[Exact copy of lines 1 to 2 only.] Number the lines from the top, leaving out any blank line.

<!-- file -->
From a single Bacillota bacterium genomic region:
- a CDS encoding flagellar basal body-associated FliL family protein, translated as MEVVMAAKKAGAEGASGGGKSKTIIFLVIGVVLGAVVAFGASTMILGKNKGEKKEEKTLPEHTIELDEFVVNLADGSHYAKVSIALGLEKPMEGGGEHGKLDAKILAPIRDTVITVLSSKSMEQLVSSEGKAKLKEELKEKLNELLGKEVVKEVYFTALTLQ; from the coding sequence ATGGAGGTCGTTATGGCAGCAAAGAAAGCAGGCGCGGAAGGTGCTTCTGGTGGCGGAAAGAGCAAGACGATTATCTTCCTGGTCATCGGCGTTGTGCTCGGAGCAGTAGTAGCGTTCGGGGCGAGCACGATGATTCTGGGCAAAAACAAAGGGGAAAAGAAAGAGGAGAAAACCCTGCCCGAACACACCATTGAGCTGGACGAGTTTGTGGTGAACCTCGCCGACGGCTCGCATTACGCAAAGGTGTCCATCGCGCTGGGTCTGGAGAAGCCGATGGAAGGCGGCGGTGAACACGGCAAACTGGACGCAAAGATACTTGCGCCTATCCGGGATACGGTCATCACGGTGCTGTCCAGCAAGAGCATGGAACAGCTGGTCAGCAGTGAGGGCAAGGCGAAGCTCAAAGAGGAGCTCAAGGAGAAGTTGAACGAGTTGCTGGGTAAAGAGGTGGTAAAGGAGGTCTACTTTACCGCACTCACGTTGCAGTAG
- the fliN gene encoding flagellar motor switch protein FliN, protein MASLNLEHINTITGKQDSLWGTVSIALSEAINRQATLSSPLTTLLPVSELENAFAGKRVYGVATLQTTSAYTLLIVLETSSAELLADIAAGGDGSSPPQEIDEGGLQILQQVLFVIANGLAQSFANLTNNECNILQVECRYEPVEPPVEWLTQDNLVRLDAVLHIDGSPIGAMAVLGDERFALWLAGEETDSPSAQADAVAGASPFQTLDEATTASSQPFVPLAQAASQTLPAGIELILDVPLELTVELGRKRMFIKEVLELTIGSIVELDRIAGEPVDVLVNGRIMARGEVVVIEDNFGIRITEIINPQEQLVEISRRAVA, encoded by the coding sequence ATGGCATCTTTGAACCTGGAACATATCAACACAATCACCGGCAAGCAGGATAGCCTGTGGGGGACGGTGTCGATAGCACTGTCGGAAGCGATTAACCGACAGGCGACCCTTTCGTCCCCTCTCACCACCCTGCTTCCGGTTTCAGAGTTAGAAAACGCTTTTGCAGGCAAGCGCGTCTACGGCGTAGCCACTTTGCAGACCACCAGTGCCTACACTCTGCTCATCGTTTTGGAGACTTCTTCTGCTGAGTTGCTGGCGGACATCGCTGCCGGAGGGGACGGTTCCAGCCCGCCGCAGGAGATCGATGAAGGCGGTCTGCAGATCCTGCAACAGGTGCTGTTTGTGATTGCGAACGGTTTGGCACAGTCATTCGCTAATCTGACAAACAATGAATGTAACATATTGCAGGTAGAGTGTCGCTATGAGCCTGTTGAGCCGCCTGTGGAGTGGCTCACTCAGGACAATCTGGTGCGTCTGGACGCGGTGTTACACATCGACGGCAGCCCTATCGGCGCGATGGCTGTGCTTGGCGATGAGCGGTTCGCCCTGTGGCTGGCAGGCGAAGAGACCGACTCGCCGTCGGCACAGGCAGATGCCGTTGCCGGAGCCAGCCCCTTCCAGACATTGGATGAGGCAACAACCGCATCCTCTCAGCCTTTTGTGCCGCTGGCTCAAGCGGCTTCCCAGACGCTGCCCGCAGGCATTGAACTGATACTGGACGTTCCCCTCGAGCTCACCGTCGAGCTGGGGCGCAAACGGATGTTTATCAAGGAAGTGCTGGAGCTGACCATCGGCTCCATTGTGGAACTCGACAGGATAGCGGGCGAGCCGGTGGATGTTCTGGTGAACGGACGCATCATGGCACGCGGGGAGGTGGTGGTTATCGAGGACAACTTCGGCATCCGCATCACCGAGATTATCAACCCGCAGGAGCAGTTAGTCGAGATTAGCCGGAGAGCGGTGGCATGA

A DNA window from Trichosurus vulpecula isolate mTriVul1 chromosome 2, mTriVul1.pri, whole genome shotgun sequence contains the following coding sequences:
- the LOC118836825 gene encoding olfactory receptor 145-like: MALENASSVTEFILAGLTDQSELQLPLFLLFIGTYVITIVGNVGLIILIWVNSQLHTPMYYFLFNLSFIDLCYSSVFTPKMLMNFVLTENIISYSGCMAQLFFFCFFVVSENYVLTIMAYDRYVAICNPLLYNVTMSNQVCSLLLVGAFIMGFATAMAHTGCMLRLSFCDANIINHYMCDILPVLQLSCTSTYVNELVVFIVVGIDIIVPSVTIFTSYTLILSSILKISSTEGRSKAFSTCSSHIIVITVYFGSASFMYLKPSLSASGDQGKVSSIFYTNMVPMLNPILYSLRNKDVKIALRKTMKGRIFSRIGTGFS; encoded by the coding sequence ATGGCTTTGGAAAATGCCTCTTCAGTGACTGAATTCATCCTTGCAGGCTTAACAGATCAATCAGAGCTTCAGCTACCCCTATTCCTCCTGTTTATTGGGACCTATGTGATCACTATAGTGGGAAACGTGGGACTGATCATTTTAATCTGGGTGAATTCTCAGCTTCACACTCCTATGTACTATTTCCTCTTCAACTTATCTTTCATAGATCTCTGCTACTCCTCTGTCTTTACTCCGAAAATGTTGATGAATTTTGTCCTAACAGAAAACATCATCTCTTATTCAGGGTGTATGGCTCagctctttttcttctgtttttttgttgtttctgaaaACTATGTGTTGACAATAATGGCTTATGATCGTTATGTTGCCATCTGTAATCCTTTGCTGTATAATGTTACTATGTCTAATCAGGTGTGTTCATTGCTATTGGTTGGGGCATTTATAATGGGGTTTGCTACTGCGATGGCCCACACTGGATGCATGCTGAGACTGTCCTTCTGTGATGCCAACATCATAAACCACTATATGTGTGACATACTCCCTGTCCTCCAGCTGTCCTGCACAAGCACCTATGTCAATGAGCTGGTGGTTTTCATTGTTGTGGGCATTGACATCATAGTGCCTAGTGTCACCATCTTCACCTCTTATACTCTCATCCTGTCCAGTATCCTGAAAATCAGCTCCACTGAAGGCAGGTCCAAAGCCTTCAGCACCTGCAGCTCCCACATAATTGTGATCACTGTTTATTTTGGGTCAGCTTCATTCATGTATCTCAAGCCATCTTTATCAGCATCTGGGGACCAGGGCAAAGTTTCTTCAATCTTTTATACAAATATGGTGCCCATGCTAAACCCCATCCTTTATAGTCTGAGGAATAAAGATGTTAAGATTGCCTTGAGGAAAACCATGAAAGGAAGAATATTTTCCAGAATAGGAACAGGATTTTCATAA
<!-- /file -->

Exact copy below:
From a single Bacillota bacterium genomic region:
- a CDS encoding flagellar basal body-associated FliL family protein, translated as MEVVMAAKKAGAEGASGGGKSKTIIFLVIGVVLGAVVAFGASTMILGKNKGEKKEEKTLPEHTIELDEFVVNLADGSHYAKVSIALGLEKPMEGGGEHGKLDAKILAPIRDTVITVLSSKSMEQLVSSEGKAKLKEELKEKLNELLGKEVVKEVYFTALTLQ; from the coding sequence ATGGAGGTCGTTATGGCAGCAAAGAAAGCAGGCGCGGAAGGTGCTTCTGGTGGCGGAAAGAGCAAGACGATTATCTTCCTGGTCATCGGCGTTGTGCTCGGAGCAGTAGTAGCGTTCGGGGCGAGCACGATGATTCTGGGCAAAAACAAAGGGGAAAAGAAAGAGGAGAAAACCCTGCCCGAACACACCATTGAGCTGGACGAGTTTGTGGTGAACCTCGCCGACGGCTCGCATTACGCAAAGGTGTCCATCGCGCTGGGTCTGGAGAAGCCGATGGAAGGCGGCGGTGAACACGGCAAACTGGACGCAAAGATACTTGCGCCTATCCGGGATACGGTCATCACGGTGCTGTCCAGCAAGAGCATGGAACAGCTGGTCAGCAGTGAGGGCAAGGCGAAGCTCAAAGAGGAGCTCAAGGAGAAGTTGAACGAGTTGCTGGGTAAAGAGGTGGTAAAGGAGGTCTACTTTACCGCACTCACGTTGCAGTAG